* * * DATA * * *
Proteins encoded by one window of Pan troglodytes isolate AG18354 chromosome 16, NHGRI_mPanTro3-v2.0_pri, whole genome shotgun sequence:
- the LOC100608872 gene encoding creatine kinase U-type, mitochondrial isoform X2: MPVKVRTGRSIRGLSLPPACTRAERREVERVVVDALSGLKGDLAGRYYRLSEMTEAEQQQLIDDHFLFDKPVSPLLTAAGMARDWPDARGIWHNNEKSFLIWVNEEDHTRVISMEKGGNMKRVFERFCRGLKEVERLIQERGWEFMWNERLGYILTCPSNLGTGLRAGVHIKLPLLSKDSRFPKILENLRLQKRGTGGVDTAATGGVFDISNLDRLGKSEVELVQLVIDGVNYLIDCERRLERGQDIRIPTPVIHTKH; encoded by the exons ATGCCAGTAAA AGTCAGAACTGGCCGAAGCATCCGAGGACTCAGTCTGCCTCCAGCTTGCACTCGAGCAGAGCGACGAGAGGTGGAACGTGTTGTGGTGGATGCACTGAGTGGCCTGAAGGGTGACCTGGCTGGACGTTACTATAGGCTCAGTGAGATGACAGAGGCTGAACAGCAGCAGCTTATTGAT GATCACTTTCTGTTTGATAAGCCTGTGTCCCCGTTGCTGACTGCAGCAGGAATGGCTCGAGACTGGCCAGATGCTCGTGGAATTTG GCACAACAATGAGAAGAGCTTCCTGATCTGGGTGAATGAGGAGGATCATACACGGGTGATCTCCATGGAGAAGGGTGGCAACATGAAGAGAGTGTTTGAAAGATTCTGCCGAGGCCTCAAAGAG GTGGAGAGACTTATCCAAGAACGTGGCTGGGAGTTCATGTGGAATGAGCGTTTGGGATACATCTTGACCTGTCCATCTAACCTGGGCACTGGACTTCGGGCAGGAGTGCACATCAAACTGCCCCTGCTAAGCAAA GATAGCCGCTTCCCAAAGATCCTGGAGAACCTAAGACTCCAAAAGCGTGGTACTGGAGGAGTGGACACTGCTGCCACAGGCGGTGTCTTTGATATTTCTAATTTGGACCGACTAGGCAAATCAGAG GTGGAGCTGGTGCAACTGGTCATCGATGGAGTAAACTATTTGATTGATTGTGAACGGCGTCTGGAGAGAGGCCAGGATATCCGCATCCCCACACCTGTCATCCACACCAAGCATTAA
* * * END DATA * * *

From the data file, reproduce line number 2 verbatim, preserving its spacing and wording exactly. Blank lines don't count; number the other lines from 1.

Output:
- the LOC100608872 gene encoding creatine kinase U-type, mitochondrial isoform X2: MPVKVRTGRSIRGLSLPPACTRAERREVERVVVDALSGLKGDLAGRYYRLSEMTEAEQQQLIDDHFLFDKPVSPLLTAAGMARDWPDARGIWHNNEKSFLIWVNEEDHTRVISMEKGGNMKRVFERFCRGLKEVERLIQERGWEFMWNERLGYILTCPSNLGTGLRAGVHIKLPLLSKDSRFPKILENLRLQKRGTGGVDTAATGGVFDISNLDRLGKSEVELVQLVIDGVNYLIDCERRLERGQDIRIPTPVIHTKH; encoded by the exons ATGCCAGTAAA AGTCAGAACTGGCCGAAGCATCCGAGGACTCAGTCTGCCTCCAGCTTGCACTCGAGCAGAGCGACGAGAGGTGGAACGTGTTGTGGTGGATGCACTGAGTGGCCTGAAGGGTGACCTGGCTGGACGTTACTATAGGCTCAGTGAGATGACAGAGGCTGAACAGCAGCAGCTTATTGAT GATCACTTTCTGTTTGATAAGCCTGTGTCCCCGTTGCTGACTGCAGCAGGAATGGCTCGAGACTGGCCAGATGCTCGTGGAATTTG GCACAACAATGAGAAGAGCTTCCTGATCTGGGTGAATGAGGAGGATCATACACGGGTGATCTCCATGGAGAAGGGTGGCAACATGAAGAGAGTGTTTGAAAGATTCTGCCGAGGCCTCAAAGAG GTGGAGAGACTTATCCAAGAACGTGGCTGGGAGTTCATGTGGAATGAGCGTTTGGGATACATCTTGACCTGTCCATCTAACCTGGGCACTGGACTTCGGGCAGGAGTGCACATCAAACTGCCCCTGCTAAGCAAA GATAGCCGCTTCCCAAAGATCCTGGAGAACCTAAGACTCCAAAAGCGTGGTACTGGAGGAGTGGACACTGCTGCCACAGGCGGTGTCTTTGATATTTCTAATTTGGACCGACTAGGCAAATCAGAG GTGGAGCTGGTGCAACTGGTCATCGATGGAGTAAACTATTTGATTGATTGTGAACGGCGTCTGGAGAGAGGCCAGGATATCCGCATCCCCACACCTGTCATCCACACCAAGCATTAA